Nearly half of 37.2 million adults living with HIV are women, figures show.
Women are more vulnerable to infection
The steepest increases have been in East Asia, Eastern Europe and Central Asia, with rates in women outstripping those in men in some regions.
As well as being biologically more vulnerable to infection than men, women are forced to have sex through violence or financial reasons, said UNAIDS.
The number of people living with HIV globally has also reached its highest.
There is an estimated 39.4 million people living with HIV globally, up from an estimated 36.6 million in 2002, fuelled mainly by unprotected sex and intravenous drug use.
Over the past two years the number of women living with HIV has risen in every region of the world.
Women now make up nearly half of the 37.2 million adults aged 15-49 living with HIV worldwide.
In sub-Saharan Africa about 60% of those with HIV are women.
When you look at only young people aged 15-24, this rises to 75%.
Over the past two years alone, the number of women infected in East Asia has increased by 56%.
In Eastern Europe and Central Asia the number has increased by 48%.
UNAIDS said there were a number of reasons for the gender trend.
Women are more physically susceptible to HIV infection than men, and male-to-female transmission during sex is about twice as likely to occur as female-to-male transmission.
Millions of women and girls are becoming sexually active each day with no access to preventive services, says UNAIDS.
Many in monogamous relationships do not believe they have the right to ask their husbands to use a condom, even if he had proven himself to be unfaithful and was HIV-positive.
In Asia , the Caribbean and sub-Saharan Africa, using sex as a commodity in exchange for goods, services or other basic necessities is becoming common among women.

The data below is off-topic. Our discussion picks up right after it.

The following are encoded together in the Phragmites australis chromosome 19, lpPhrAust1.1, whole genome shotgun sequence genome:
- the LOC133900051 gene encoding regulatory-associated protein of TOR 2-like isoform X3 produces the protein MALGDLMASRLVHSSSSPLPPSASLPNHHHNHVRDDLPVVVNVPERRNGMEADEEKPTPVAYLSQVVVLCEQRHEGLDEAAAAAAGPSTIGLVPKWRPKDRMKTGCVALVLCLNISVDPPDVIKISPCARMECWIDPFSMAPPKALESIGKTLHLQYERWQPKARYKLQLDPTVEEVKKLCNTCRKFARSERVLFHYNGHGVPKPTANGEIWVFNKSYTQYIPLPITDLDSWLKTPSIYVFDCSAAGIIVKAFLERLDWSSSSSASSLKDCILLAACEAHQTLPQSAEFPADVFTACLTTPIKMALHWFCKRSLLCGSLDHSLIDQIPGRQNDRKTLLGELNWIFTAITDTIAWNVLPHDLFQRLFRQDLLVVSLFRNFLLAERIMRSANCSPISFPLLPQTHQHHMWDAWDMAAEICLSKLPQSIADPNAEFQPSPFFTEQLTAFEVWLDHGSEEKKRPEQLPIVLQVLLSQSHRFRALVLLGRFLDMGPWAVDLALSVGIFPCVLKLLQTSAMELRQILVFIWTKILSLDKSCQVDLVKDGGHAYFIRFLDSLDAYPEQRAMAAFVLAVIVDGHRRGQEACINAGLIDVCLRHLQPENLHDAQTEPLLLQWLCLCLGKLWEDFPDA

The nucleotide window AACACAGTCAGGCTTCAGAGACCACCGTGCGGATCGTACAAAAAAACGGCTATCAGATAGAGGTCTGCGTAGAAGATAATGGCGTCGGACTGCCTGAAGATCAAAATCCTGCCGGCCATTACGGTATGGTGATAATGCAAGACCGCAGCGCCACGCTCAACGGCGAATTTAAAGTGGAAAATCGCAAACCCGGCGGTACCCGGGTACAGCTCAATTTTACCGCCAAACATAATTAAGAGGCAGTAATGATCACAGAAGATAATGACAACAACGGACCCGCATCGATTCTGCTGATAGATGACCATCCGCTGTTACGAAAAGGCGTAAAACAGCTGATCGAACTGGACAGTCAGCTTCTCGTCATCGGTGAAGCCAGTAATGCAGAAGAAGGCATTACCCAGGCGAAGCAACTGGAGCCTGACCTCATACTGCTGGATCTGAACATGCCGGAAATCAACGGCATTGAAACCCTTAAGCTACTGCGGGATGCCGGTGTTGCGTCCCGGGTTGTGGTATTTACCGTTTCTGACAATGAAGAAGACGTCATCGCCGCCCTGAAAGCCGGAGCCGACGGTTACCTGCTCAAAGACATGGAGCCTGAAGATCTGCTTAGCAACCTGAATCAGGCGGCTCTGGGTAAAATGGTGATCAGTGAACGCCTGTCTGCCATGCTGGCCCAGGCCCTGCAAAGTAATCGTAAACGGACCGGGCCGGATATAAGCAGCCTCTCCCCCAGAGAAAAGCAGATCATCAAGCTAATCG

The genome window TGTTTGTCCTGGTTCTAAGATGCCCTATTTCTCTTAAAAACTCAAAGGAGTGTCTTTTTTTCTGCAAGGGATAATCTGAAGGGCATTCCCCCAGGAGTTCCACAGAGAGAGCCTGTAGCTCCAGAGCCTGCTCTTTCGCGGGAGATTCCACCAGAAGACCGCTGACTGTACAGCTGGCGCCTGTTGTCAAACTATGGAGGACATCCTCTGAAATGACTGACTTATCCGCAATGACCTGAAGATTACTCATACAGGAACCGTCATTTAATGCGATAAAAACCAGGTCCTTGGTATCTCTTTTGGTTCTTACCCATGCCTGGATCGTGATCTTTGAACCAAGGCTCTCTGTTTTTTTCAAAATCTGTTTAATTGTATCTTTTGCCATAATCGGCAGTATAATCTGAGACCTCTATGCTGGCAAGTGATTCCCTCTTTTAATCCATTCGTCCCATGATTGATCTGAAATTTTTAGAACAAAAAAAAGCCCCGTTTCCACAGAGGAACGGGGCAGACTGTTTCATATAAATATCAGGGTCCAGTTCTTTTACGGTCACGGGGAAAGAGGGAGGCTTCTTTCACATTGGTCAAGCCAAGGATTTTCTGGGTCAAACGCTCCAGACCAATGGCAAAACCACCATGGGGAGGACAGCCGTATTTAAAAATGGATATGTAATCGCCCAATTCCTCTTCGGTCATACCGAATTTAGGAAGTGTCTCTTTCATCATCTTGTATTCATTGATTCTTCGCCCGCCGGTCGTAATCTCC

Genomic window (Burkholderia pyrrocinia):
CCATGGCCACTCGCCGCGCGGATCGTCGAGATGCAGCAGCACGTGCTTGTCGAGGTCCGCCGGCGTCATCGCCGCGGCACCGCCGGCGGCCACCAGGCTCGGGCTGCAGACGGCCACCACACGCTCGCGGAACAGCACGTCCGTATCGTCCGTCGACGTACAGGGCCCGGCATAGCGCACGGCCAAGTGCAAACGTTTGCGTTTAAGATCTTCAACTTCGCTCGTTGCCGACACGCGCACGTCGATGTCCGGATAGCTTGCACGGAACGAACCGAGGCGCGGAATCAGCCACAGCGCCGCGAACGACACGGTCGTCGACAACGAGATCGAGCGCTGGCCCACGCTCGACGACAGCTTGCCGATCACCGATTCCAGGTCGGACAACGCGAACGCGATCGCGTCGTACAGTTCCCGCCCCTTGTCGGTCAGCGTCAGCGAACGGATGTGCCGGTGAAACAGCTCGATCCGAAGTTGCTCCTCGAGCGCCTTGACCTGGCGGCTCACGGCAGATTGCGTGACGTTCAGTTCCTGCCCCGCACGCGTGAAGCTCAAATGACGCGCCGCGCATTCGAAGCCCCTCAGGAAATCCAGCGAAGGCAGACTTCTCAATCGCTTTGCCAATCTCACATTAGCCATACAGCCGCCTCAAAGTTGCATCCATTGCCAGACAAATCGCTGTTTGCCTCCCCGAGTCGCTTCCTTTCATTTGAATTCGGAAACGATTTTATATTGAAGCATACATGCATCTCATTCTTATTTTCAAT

Others are violently forced to have unprotected sex.
UNAIDS hopes to reverse the trend through its Global Coalition on Women and Aids.
Dr Peter Piot, UNAIDS executive director, said: "Strategies to address gender inequalities are urgently needed if we want a realistic chance at turning back the epidemic.
"Concrete action is needed to prevent violence against women and ensure access to property and inheritance rights, basic education and employment rights for women and girls."
He said the Aids epidemic was entering a new phase thanks to investment.
"There is still continuing expansion of the epidemic, but also we are seeing more and more countries and even big cities, such as in Eastern Africa or in Cambodia or in Brazil, where the number of new infections is actually declining, particularly in young people.
"Secondly, there is far more money now.
"It is now a matter of seeing that money work and I think we will soon see the impact."
Dr Lee Jong-Wook, director general of WHO, said: "Only by linking prevention and treatment can the global spread of Aids be halted."
Nick Partridge, chief executive of the Terrence Higgins Trust, said: " Once again, women are shown to be bearing the brunt of the epidemic globally, both in terms of living with HIV and as carers.
"Continued research into prevention methods such as microbicides which give women control over their sex lives, alongside education and treatment, is vital in order to help slow the spread of the virus."
The Department for International Development said it was working to reverse the spread of Aids in the developing world, especially amongst young women.
It said it would be spending over £1.5 billion on HIV prevention, treatment and care and medical research over the next three years.